Sometimes an idea that seems too good to be true is just that. One of those ideas is being touted by President-Elect Donald Trump and the Republican leadership in Congress as a key component of the Affordable Care Act (ACA) “repeal and replace” strategy. The idea is to allow health insurance to be sold across state lines. This regurgitated policy proposal is a popular sound bite, let consumers save money by purchasing health insurance coverage from another state where the policy may be cheaper. However, this proposal, which has been kicked around for well over a decade, is a bad idea.
"Remember, guns don’t kill people. People kill people.” This maxim was said to me when I got my firearms ID and has been recanted numerous times by proponents of the 2nd Amendment when faced with the conversation on our country’s passion for firearms. And, the truth is that they’re right! Guns in the hands of those bent on destruction and malice towards their fellow members of humanity or themselves are a recipe for disaster. Additionally, guns in untrained hands have also been shown to have the same unfortunate and disastrous outcome. But, the gun itself is simply an object or a tool for that destruction. I think that is important that we attempt to understand the science behind why and how firearm violence occurs. This understanding is critical towards removing the emotion from the gun debate. Hopefully, this will allow us to move towards a position where gun-control and gun-rights advocates can agree on some common sense approaches to reduce its impact on our society.
My fellow Americans,
As the results of our Presidential election have settled in, the emotions and passions associated with those results still run high. Many of us, regardless of our preferred candidate, felt very passionately about this election. Now that the outcome has been decided, we must take the high road and embrace our fellow citizens as we attempt to move forward as a nation.
No one ever woke up one day and said, “Today, I will become hooked on heroin.” However, for far too many New Jersey residents the pain of this disease is far too real. One of the most sobering experiences of my life was when I visited a heroin recovery support group. There, men and women, who continue to fight this sickness, shared with me their pain of addiction. I must admit I was not shocked by their stories, as my family has faced this scourge of addiction, but it did bring me right back to those difficult memories in my own life.
I listened to their stories of the intense high of heroin and how the feeling becomes so addictive that you will do anything and everything you can to feel that way again. How when you aren’t on it, your body aches and you cannot sleep or think clearly…or how your mind is dominated of thoughts on getting high again. I was told of the close calls with death and the abandonment of family and friends just to chase that high. They also shared with me their stories of immense regret and sadness, on how their lives had spiraled out of control…the fellow addicts they lost to this disease along the way and how they were seemingly powerless to combat their addiction.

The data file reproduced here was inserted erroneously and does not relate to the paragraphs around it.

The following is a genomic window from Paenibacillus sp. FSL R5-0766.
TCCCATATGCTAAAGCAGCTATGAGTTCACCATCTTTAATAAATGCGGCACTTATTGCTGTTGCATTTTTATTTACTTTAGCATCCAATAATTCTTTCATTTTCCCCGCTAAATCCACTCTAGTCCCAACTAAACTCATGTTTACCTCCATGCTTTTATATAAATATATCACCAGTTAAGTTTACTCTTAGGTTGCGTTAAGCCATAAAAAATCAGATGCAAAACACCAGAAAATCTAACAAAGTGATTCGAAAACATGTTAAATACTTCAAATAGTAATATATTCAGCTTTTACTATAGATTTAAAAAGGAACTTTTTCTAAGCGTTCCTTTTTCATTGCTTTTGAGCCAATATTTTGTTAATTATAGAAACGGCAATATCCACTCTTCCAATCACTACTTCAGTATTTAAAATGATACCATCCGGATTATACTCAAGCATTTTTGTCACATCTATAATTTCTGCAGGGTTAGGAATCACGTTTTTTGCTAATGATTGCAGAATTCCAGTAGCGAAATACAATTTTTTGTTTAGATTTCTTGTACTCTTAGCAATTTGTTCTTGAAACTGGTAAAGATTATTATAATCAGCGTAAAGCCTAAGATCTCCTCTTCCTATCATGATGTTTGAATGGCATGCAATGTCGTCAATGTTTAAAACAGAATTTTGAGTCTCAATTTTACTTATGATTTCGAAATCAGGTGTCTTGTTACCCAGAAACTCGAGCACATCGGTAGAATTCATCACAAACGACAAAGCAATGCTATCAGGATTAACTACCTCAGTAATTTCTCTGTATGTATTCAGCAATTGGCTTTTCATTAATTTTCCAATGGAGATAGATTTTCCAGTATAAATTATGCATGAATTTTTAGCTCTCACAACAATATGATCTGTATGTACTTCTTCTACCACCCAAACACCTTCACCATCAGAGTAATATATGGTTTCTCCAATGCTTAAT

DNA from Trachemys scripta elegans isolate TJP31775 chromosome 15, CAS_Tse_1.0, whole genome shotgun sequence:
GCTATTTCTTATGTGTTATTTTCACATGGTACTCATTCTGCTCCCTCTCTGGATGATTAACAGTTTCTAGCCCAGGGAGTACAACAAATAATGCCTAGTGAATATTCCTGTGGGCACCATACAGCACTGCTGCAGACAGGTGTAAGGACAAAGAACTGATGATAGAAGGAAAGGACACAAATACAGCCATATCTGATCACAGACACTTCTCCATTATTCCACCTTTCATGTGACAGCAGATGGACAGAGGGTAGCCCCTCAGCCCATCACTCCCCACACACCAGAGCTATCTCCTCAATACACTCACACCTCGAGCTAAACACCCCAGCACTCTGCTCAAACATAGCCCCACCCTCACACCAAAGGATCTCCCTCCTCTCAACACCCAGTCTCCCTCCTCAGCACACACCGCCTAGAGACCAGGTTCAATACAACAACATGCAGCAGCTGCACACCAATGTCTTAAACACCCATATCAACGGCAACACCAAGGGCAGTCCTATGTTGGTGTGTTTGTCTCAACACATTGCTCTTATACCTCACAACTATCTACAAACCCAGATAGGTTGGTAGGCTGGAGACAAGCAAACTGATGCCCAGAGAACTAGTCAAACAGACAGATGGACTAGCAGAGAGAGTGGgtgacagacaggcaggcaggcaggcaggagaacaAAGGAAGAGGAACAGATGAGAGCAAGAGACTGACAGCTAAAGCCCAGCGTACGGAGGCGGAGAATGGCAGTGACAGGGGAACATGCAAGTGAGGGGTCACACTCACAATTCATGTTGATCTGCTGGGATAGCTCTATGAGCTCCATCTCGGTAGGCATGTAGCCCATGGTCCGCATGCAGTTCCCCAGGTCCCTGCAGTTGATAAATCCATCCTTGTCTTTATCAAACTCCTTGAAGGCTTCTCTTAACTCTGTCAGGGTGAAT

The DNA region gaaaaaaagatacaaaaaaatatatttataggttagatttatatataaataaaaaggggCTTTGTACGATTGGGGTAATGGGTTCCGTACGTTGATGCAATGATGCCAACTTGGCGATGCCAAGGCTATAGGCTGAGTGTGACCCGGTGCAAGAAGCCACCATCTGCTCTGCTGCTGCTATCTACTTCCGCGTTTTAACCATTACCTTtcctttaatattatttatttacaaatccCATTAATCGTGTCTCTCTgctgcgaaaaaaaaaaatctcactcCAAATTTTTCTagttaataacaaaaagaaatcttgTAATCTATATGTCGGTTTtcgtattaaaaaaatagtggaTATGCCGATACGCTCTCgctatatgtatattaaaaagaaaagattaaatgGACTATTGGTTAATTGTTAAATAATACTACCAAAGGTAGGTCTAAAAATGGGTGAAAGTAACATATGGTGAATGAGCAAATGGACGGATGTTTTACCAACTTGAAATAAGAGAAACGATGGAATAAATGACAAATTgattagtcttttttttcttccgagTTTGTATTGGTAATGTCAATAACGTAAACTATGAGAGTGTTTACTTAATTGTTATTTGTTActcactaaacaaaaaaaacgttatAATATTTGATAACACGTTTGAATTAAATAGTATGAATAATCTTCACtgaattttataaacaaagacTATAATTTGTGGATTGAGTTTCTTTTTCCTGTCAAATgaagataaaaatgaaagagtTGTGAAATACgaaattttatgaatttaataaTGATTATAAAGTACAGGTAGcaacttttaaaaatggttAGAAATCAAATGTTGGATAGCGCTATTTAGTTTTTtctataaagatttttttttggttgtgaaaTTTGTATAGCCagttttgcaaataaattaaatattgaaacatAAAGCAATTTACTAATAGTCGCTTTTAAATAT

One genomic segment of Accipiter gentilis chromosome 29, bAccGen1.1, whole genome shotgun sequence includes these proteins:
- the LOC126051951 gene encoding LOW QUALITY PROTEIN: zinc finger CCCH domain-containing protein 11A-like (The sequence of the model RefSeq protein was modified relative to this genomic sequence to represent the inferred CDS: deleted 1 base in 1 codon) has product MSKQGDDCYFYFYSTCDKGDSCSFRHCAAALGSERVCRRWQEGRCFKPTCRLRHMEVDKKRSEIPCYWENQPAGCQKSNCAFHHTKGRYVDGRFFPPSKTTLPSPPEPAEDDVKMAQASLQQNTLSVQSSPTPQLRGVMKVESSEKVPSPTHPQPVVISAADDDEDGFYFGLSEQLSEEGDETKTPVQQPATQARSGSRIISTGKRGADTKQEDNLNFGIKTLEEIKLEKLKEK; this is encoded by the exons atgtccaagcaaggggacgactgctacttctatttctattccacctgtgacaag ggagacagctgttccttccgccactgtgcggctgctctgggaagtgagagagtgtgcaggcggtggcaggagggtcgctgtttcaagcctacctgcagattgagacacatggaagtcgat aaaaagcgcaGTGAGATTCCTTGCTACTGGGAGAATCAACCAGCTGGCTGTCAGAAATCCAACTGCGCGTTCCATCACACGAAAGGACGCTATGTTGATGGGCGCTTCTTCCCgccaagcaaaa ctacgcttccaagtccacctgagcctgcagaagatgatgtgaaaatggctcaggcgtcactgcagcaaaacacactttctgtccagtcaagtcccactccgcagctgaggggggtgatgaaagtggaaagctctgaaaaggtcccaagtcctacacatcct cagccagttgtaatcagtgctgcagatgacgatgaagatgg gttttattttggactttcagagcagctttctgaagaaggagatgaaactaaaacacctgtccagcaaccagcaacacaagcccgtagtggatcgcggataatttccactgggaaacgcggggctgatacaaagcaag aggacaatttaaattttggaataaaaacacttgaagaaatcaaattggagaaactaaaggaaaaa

There are a lot of important issues facing our state these days. Many have been discussed and debated through my blog posts over the years. One issue that I take very personally is in the area of animal protection and safety. So, while some may not read much of this week’s post past the headline because it isn’t as important to you as it is to me, I invite you to indulge me on this particular topic. Perhaps you will see why I care about it so much.
There are an estimated 82 million cats in the United States, making them among our most popular pets. Yet, there is a “medical” practice that many from around the globe have deemed to be barbaric, out of touch and frankly an unnecessary procedure: declawing.
Can you think of any subject where there is unanimous agreement that results in constant grousing other than on the subject of property taxes? Everyone complains, and I’m sure that you’ve never heard your neighbor say, “My property taxes are too low.”
But New Jersey residents, in particular, have solid footing for their complaints. We have the highest average property taxes in the nation, according to the Tax Foundation and the Fiscal Times. And, our residents have faced the gradual and tenacious rise of taxes for years. The average statewide property tax rose from $8,161 in 2014 to its highest level in New Jersey history at $8,353 in 2015.
I was 17 years old and sat down at my family’s kitchen table with my father to have “The Talk”. Now this talk wasn’t about the birds and the bees but rather something more important. He said to me that now that I was driving he wanted to talk to me about my potential interactions with law enforcement. He never tried to scare me about what could happen if I get stopped, but rather how I should behave when I did. I remember this story because I recall having the same conversation with my oldest son when he turned the same age. The conversation centered around not making sudden movements or being combative on these occasions. No matter whether I thought I was in the right or not, the idea was to leave the encounter without it escalating into something far worse.